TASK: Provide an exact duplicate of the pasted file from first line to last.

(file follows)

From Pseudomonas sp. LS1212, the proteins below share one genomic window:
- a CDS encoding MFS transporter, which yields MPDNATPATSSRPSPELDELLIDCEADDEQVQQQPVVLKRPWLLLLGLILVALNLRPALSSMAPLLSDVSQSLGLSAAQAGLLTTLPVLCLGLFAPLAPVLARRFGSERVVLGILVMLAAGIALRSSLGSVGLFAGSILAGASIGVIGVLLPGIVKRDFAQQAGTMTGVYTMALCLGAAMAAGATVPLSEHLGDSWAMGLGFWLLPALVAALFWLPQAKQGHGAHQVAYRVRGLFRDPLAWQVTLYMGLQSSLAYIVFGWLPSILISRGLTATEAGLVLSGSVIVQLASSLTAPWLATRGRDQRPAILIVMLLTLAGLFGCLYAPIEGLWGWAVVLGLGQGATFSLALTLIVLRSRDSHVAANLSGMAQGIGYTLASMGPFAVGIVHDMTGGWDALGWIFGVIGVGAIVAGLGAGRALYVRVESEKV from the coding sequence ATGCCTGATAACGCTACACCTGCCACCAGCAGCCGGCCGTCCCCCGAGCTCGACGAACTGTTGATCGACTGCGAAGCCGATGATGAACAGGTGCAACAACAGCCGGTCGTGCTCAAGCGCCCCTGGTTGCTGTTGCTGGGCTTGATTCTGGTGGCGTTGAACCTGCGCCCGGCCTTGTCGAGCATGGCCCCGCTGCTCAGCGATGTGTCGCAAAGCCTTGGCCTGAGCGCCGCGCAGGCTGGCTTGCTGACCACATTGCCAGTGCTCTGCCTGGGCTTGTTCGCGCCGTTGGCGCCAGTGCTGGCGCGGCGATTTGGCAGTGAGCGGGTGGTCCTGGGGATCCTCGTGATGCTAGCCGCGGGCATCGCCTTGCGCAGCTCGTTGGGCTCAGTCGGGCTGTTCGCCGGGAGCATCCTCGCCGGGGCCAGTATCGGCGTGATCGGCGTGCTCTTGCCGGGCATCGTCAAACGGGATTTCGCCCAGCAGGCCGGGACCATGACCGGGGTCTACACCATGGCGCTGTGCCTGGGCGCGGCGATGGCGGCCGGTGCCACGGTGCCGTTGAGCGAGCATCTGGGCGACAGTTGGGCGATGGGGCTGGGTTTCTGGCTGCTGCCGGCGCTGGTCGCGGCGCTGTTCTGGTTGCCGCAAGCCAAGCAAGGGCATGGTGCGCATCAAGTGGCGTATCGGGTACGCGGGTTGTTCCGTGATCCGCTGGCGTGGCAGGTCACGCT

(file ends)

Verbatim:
From Pseudomonas sp. LS1212, the proteins below share one genomic window:
- a CDS encoding MFS transporter, which yields MPDNATPATSSRPSPELDELLIDCEADDEQVQQQPVVLKRPWLLLLGLILVALNLRPALSSMAPLLSDVSQSLGLSAAQAGLLTTLPVLCLGLFAPLAPVLARRFGSERVVLGILVMLAAGIALRSSLGSVGLFAGSILAGASIGVIGVLLPGIVKRDFAQQAGTMTGVYTMALCLGAAMAAGATVPLSEHLGDSWAMGLGFWLLPALVAALFWLPQAKQGHGAHQVAYRVRGLFRDPLAWQVTLYMGLQSSLAYIVFGWLPSILISRGLTATEAGLVLSGSVIVQLASSLTAPWLATRGRDQRPAILIVMLLTLAGLFGCLYAPIEGLWGWAVVLGLGQGATFSLALTLIVLRSRDSHVAANLSGMAQGIGYTLASMGPFAVGIVHDMTGGWDALGWIFGVIGVGAIVAGLGAGRALYVRVESEKV from the coding sequence ATGCCTGATAACGCTACACCTGCCACCAGCAGCCGGCCGTCCCCCGAGCTCGACGAACTGTTGATCGACTGCGAAGCCGATGATGAACAGGTGCAACAACAGCCGGTCGTGCTCAAGCGCCCCTGGTTGCTGTTGCTGGGCTTGATTCTGGTGGCGTTGAACCTGCGCCCGGCCTTGTCGAGCATGGCCCCGCTGCTCAGCGATGTGTCGCAAAGCCTTGGCCTGAGCGCCGCGCAGGCTGGCTTGCTGACCACATTGCCAGTGCTCTGCCTGGGCTTGTTCGCGCCGTTGGCGCCAGTGCTGGCGCGGCGATTTGGCAGTGAGCGGGTGGTCCTGGGGATCCTCGTGATGCTAGCCGCGGGCATCGCCTTGCGCAGCTCGTTGGGCTCAGTCGGGCTGTTCGCCGGGAGCATCCTCGCCGGGGCCAGTATCGGCGTGATCGGCGTGCTCTTGCCGGGCATCGTCAAACGGGATTTCGCCCAGCAGGCCGGGACCATGACCGGGGTCTACACCATGGCGCTGTGCCTGGGCGCGGCGATGGCGGCCGGTGCCACGGTGCCGTTGAGCGAGCATCTGGGCGACAGTTGGGCGATGGGGCTGGGTTTCTGGCTGCTGCCGGCGCTGGTCGCGGCGCTGTTCTGGTTGCCGCAAGCCAAGCAAGGGCATGGTGCGCATCAAGTGGCGTATCGGGTACGCGGGTTGTTCCGTGATCCGCTGGCGTGGCAGGTCACGCT